Thanks to sponsorship by the Luce China-Environment Program at the Urban & Environmental Policy Institute (UEPI) at Occidental College.

Dr. Ite Laird-Offringa Gives Lecture about Epigenetics and Lung Cancer Research

The SCEHSC sponsors monthly lectures featuring researchers from USC and other universities that relate to Environmental Health research. On Friday, October 3, Dr. Ite Laird-Offringa, of USC Norris Cancer Center visited the SCEHSC to lecture on “The Promise of Epigenomics to Dissect Human Tissue Function in Health and Disease.”

Dr. Laird-Offringa and her team of researchers are studying the role of DNA methylation and other epigenetic events in the development and progression of lung cancer. During her lecture, Dr. Laird-Offringa pointed out that lung cancer is the leading cause of cancer death in the United states and world wide, and that the American Cancer Society estimates that 27% of all cancer deaths in the USA in 2014 will be from lung cancer. The long term objective of Dr. Laird’s research is to better understand the epigenetic control of cellular development in both cancerous and normal lung cells and to provide information that will enable lung cancer to be diagnosed earlier and therefore treated sooner. In the majority of instances, lung cancer is diagnosed too late along the continuum of the disease, resulting in high mortality rates.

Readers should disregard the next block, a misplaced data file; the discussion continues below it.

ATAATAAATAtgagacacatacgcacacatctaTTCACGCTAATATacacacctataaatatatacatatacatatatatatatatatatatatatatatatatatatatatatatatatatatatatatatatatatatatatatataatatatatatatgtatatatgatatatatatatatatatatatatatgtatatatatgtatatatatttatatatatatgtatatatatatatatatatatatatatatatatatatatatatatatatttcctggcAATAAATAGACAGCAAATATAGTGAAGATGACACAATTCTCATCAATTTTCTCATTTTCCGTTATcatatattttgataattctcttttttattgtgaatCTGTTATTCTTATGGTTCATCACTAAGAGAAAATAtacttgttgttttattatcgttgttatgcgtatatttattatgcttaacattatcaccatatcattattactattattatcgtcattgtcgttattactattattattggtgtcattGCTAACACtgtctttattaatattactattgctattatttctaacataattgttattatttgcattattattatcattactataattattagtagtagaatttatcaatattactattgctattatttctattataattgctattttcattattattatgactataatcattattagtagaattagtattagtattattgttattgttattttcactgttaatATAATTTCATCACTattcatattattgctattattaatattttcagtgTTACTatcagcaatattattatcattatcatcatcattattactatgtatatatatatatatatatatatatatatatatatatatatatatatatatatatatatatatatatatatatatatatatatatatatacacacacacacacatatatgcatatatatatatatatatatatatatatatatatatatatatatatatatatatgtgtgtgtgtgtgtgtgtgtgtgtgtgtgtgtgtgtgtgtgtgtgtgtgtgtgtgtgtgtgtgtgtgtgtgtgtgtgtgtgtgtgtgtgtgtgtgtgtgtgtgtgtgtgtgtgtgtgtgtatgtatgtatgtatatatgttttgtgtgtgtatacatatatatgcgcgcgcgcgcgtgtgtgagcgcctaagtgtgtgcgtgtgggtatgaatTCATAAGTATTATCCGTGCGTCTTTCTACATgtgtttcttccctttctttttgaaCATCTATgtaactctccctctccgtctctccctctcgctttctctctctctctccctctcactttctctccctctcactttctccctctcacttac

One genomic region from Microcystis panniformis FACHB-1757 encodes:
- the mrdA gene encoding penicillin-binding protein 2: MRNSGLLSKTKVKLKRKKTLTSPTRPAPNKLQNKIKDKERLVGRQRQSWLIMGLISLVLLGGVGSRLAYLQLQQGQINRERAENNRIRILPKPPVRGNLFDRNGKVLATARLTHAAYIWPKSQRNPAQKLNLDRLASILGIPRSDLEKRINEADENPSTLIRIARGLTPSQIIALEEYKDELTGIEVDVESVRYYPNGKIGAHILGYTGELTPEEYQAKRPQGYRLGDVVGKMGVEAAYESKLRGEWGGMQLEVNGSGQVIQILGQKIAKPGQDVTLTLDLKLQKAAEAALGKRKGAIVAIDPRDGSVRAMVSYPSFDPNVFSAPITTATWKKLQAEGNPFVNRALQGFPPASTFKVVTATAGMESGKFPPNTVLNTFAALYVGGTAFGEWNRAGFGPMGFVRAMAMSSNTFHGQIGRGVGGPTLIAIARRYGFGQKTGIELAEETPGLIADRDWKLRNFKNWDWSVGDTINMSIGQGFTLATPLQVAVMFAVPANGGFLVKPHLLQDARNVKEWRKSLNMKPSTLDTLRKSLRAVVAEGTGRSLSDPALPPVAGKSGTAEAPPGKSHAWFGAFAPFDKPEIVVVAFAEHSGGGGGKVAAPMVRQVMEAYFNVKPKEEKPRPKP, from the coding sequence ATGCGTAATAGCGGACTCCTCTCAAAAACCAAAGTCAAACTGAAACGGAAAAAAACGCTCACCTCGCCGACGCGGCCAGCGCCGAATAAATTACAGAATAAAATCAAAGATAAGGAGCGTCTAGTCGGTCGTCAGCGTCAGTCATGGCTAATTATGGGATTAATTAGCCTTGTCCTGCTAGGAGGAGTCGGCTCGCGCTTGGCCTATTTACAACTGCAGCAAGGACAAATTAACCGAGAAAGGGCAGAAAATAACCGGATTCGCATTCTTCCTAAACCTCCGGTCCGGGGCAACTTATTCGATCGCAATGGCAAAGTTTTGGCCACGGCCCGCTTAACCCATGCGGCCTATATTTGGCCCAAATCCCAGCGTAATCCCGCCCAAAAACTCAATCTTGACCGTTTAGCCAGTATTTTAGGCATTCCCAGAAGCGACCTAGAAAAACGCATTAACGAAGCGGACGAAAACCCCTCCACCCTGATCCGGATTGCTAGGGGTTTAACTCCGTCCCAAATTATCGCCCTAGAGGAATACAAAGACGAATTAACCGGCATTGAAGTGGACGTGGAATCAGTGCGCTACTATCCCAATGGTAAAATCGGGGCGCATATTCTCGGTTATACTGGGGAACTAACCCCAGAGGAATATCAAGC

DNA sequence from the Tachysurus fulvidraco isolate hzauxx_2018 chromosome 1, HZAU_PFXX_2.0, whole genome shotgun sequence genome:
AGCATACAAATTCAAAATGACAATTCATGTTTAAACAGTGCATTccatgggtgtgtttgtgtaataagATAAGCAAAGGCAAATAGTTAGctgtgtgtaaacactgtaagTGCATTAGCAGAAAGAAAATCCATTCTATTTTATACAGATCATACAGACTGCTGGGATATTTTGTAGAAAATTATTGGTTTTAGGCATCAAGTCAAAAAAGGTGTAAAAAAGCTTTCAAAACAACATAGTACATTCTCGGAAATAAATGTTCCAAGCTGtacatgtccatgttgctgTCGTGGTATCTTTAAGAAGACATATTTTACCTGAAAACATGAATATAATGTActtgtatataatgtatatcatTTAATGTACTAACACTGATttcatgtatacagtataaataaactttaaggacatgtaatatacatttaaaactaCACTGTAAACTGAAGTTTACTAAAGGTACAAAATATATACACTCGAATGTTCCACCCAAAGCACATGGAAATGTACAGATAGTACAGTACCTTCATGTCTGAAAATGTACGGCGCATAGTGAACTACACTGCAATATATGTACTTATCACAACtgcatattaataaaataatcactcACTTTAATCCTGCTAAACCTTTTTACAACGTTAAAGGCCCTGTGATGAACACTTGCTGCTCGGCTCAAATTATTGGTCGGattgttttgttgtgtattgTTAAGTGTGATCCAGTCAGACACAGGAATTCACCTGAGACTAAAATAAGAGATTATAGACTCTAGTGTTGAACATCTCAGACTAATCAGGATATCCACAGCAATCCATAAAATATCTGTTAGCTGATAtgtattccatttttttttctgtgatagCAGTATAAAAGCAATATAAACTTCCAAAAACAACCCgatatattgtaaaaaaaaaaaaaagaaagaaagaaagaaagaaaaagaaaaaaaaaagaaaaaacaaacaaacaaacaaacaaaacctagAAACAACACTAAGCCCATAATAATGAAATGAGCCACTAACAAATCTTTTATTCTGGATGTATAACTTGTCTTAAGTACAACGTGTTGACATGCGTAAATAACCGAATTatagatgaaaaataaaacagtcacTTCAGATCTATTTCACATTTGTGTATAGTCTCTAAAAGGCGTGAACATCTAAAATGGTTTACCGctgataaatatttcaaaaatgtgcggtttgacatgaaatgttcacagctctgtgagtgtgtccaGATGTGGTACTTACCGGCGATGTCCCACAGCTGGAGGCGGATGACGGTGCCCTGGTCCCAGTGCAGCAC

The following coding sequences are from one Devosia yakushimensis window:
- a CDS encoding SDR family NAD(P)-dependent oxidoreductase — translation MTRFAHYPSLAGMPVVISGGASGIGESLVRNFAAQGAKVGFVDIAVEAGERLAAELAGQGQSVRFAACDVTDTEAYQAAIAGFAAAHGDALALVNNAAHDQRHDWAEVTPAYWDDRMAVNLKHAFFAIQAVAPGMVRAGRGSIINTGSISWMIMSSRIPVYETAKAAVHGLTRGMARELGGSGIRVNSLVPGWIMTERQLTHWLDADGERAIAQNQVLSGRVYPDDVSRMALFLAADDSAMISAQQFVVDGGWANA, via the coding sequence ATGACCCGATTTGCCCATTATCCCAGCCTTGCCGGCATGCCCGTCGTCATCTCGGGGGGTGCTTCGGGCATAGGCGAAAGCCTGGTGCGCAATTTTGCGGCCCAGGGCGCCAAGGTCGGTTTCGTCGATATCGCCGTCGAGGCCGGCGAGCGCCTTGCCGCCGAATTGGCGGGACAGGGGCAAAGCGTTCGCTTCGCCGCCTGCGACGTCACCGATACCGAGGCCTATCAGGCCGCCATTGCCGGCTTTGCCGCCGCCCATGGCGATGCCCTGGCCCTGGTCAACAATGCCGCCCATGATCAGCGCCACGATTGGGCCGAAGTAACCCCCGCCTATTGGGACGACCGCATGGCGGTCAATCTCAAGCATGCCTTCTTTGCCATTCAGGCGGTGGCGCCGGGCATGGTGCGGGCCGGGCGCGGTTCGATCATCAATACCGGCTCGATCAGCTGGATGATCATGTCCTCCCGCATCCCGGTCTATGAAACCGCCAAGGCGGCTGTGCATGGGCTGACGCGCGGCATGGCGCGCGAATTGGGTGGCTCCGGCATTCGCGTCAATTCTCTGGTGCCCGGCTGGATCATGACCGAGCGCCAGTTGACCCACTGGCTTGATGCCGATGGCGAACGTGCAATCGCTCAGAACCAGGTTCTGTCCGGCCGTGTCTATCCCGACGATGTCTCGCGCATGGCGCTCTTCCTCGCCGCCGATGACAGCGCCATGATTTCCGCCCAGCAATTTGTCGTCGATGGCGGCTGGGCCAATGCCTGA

Several faculty members commented on Dr. Laird-Offringa’s line of research. Dr. Carrie Breton, an assistant professor in the EH Division, explained, “While Dr. Laird’s approach has focused on understanding differences in epigenomic regulation in lung cancer, these same tools are of interest to researchers in Environmental Health. Environmental exposures may cause alterations to the epigenome that then affect downstream health outcomes of interest.”

Professor Ed Avol, organizer of the Center seminar series, noted, “One of the research areas of Center investigators is cancer and the importance of environmental exposures in cancer development. Lung cancer, and the obvious association with respiratory health, provides an ideal opportunity to see how our Center can gain new perspectives from other investigators that might re-frame our research directions.”

In addition giving a lecture, Dr. Laird-Offringa, spent time meeting with EH Division faculty members and researchers. Division research associates who are involved in the SCEHSC Career Development program had dedicated time to dialogue with Dr. Laird-Offringa about her experiences in the field, her career trajectory, and what has brought her the most challenge and reward over the course of her career. Among others she advised postdoctoral fellows to keep an active eye on their publication records: “Not every paper has to be a Cell, Science, or Nature paper; when your findings are only moderately interesting but solidly executed, consider publishing them to create a body of work you can build upon”.

LEARN MORE: For a basic explanation of Epigenetics, check out this short video: Engaging Epigenetics: A Tool for Stakeholder Education

Upcoming SCEHSC sponsored lectures include:

November 7:
“Outcome-based Design of Instruments for Measuring Exposures to Fine and Ultrafine Particles”
Dr. Richard Flagan, McCollum/Corcoran Professor, Depts of Chemical and Environmental Engineering, California Institute of Technology.
2001 N. Soto Street , Los Angeles, CA 90032, SSB 116

December 5:
Dr. W. James Gauderman, Director – Division Of Biostatistics, Dept of Preventive Medicine, USC
(Time and Location are the same as above)